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Reading cookies from most Firefox versions…

Yesterday, I wrote about how to reading the cookies from Firefox 3.0 from Python. This code snippet extends the previous example by adding code which finds the cookie file on various different operating systems (Windows, Linux and Mac OS X). Hope this helps people who need to do this.

#! /usr/bin/env python
# Reading the cookie's from Firefox/Mozilla. Supports Firefox 3.0 and Firefox 2.x
#
# Author: Noah Fontes <nfontes AT cynigram DOT com>, 
#         Tim Ansell <mithro AT mithis DOT com>
# License: MIT
 
def sqlite2cookie(filename):
    from cStringIO import StringIO
    from pysqlite2 import dbapi2 as sqlite
 
    con = sqlite.connect(filename)
 
    cur = con.cursor()
    cur.execute("select host, path, isSecure, expiry, name, value from moz_cookies")
 
    ftstr = ["FALSE","TRUE"]
 
    s = StringIO()
    s.write("""\
# Netscape HTTP Cookie File
# http://www.netscape.com/newsref/std/cookie_spec.html
# This is a generated file!  Do not edit.
""")
    for item in cur.fetchall():
        s.write("%s\t%s\t%s\t%s\t%s\t%s\t%s\n" % (
            item[0], ftstr[item[0].startswith('.')], item[1],
            ftstr[item[2]], item[3], item[4], item[5]))
 
    s.seek(0)
 
    cookie_jar = cookielib.MozillaCookieJar()
    cookie_jar._really_load(s, '', True, True)
    return cookie_jar
 
import cookielib
import os
import sys
import logging
import ConfigParser
 
# Set up cookie jar paths
def _get_firefox_cookie_jar (path):
    profiles_ini = os.path.join(path, 'profiles.ini')
    if not os.path.exists(path) or not os.path.exists(profiles_ini):
        return None
 
    # Open profiles.ini and read the path for the first profile
    profiles_ini_reader = ConfigParser.ConfigParser();
    profiles_ini_reader.readfp(open(profiles_ini))
    profile_name = profiles_ini_reader.get('Profile0', 'Path', True)
 
    profile_path = os.path.join(path, profile_name)
    if not os.path.exists(profile_path):
        return None
    else:
        if os.path.join(profile_path, 'cookies.sqlite'):
            return os.path.join(profile_path, 'cookies.sqlite')
        elif os.path.join(profile_path, 'cookies.txt'):
            return os.path.join(profile_path, 'cookies.txt')
 
def _get_firefox_nt_cookie_jar ():
    # See http://aspn.activestate.com/ASPN/Cookbook/Python/Recipe/473846
    try:
        import _winreg
        import win32api
    except ImportError:
        logging.error('Cannot load winreg -- running windows and win32api loaded?')
    key = _winreg.OpenKey(_winreg.HKEY_CURRENT_USER, r'Software\Microsoft\Windows\CurrentVersion\Explorer\Shell Folders')
    try:
        result = _winreg.QueryValueEx(key, 'AppData')
    except WindowsError:
        return None
    else:
        key.Close()
        if ret[1] == _winreg.REG_EXPAND_SZ:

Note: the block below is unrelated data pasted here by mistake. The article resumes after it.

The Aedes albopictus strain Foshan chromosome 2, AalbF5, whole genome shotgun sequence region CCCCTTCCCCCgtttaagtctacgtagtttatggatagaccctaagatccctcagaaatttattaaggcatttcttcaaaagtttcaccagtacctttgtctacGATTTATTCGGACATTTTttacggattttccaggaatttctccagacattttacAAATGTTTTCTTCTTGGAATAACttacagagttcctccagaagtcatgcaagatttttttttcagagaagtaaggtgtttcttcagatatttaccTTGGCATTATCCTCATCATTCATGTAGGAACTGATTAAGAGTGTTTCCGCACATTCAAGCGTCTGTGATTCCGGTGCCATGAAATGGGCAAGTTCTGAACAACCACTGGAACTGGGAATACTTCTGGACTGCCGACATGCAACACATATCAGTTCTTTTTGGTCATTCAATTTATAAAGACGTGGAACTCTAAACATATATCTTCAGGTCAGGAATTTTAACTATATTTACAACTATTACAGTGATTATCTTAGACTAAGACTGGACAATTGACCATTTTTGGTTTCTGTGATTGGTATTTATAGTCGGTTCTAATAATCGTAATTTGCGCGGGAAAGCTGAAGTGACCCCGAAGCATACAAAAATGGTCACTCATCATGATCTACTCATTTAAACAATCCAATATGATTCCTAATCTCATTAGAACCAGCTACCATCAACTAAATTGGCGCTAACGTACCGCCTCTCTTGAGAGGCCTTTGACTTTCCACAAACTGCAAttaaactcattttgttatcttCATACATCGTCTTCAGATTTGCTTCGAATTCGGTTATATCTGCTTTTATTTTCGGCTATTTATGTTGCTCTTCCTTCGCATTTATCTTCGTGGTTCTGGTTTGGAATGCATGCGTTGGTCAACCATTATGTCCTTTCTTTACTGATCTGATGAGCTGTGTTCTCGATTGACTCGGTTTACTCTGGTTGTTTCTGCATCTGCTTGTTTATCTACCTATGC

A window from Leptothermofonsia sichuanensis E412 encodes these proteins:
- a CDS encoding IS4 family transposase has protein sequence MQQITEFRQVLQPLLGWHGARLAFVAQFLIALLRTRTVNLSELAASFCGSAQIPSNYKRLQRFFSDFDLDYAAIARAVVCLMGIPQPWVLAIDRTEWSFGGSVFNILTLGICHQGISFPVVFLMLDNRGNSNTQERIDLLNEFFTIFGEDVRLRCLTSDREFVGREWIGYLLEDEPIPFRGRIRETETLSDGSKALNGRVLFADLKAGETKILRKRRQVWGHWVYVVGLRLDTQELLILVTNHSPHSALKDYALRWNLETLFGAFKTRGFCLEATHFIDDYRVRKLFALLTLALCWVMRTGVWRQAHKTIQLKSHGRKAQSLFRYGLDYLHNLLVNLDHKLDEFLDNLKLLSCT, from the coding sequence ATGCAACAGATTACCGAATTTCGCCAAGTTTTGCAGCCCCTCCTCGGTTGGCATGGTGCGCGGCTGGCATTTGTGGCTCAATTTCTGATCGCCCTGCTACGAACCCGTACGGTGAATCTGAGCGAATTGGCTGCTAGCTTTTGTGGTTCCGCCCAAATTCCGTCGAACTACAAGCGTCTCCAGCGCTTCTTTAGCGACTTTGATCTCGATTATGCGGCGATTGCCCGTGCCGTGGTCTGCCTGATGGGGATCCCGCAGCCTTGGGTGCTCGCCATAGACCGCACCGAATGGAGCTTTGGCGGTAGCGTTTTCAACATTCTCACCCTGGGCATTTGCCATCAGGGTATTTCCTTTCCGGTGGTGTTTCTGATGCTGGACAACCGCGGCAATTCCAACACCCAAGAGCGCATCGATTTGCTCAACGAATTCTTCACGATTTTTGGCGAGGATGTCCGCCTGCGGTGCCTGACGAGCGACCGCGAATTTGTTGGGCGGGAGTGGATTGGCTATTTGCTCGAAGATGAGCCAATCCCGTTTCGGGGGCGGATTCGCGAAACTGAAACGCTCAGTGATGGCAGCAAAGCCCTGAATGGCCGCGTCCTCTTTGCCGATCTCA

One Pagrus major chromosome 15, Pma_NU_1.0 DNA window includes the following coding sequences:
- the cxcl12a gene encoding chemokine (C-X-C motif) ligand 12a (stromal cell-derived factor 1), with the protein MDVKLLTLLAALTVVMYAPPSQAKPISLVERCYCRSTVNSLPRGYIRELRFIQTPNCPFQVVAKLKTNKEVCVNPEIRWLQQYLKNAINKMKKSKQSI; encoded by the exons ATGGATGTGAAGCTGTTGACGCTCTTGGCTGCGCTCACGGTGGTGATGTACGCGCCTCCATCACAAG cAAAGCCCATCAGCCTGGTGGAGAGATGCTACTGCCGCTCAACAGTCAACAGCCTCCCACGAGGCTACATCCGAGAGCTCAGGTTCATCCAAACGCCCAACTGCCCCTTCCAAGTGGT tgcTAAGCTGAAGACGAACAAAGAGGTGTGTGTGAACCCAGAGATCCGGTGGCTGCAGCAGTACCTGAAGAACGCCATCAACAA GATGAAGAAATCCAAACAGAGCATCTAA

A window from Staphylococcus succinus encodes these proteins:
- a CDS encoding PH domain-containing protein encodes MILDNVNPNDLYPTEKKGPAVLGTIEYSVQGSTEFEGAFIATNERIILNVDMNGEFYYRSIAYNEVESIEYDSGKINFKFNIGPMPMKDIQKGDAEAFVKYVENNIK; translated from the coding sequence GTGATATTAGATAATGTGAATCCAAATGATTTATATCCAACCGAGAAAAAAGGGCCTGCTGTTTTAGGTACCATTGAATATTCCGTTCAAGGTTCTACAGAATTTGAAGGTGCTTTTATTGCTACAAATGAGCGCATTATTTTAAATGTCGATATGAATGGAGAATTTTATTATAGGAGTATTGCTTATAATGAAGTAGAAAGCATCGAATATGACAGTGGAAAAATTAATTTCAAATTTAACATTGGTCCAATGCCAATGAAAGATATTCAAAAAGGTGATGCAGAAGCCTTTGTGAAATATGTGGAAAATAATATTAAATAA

result = win32api.ExpandEnvironmentStrings(ret[0])
        else:
            result = ret[0]
 
    return _get_firefox_cookie_jar(os.path.join(result, r'Mozilla\Firefox\Profiles'))
 
def _get_firefox_posix_cookie_jar ():
    return _get_firefox_cookie_jar(os.path.expanduser(r'~/.mozilla/firefox'))
 
def _get_firefox_mac_cookie_jar ():
    # First of all...
    result = _get_firefox_cookie_jar(os.path.expanduser(r'~/Library/Mozilla/Firefox/Profiles'))
    if result == None:
        result = _get_firefox_cookie_jar(os.path.expanduser(r'~/Library/Application Support/Firefox/Profiles'))
    return result
 
FIREFOX_COOKIE_JARS = {
    'nt': _get_firefox_nt_cookie_jar,
    'posix': _get_firefox_posix_cookie_jar,
    'mac': _get_firefox_mac_cookie_jar
}
 
cookie_jar = None
try:
    cookie_jar = FIREFOX_COOKIE_JARS[os.name]()
except KeyError:
    cookie_jar = None
 
path = raw_input('Path to cookie jar file [%s]: ' % cookie_jar)
if path.strip():
    # Some input specified, set it
    cookie_jar = os.path.realpath(os.path.expanduser(path.strip()))
 
if cookie_jar.endswith('.sqlite'):
    cookie_jar = sqlite2cookie(cookie_jar)
else:
    cookie_jar = cookielib.MozillaCookieJar(cookie_jar)

Edit: The latest version of this code can be found at http://blog.mithis.com/cgi-bin/gitweb.cgi and includes numerous fixes and updates.

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$#%#! UTF-8 in Python

This is not a post about using UTF-8 properly in Python, but doing evil, evil things.

Python dutifully respects the $LANG environment variable on the terminal. It turns out that a lot of the time this variable is totally wrong, it’s set to something like C even though the terminal is UTF-8 encoding.

The problem is that there is no easy way to change a file’s encoding after it’s open, well until this horrible hack! The following code will force the output encoding of stdout to UTF-8 even if started with LANG=C.

# License: MIT
try:
    print u"\u263A"
except Exception, e:
    print e
 
import sys
print sys.stdout.encoding
 
from ctypes import pythonapi, py_object, c_char_p
PyFile_SetEncoding = pythonapi.PyFile_SetEncoding
PyFile_SetEncoding.argtypes = (py_object, c_char_p)
if not PyFile_SetEncoding(sys.stdout, "UTF-8"):
    raise ValueError
 
try:
    print u"\u263A"
except Exception, e:
    print e
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Reading Firefox 3.x cookies in Python

I found the following code snippet on my hard drive today. It allows you to access Firefox 3.x cookies in Python. Firefox 3.x moved away from the older text file format to a sqlite database.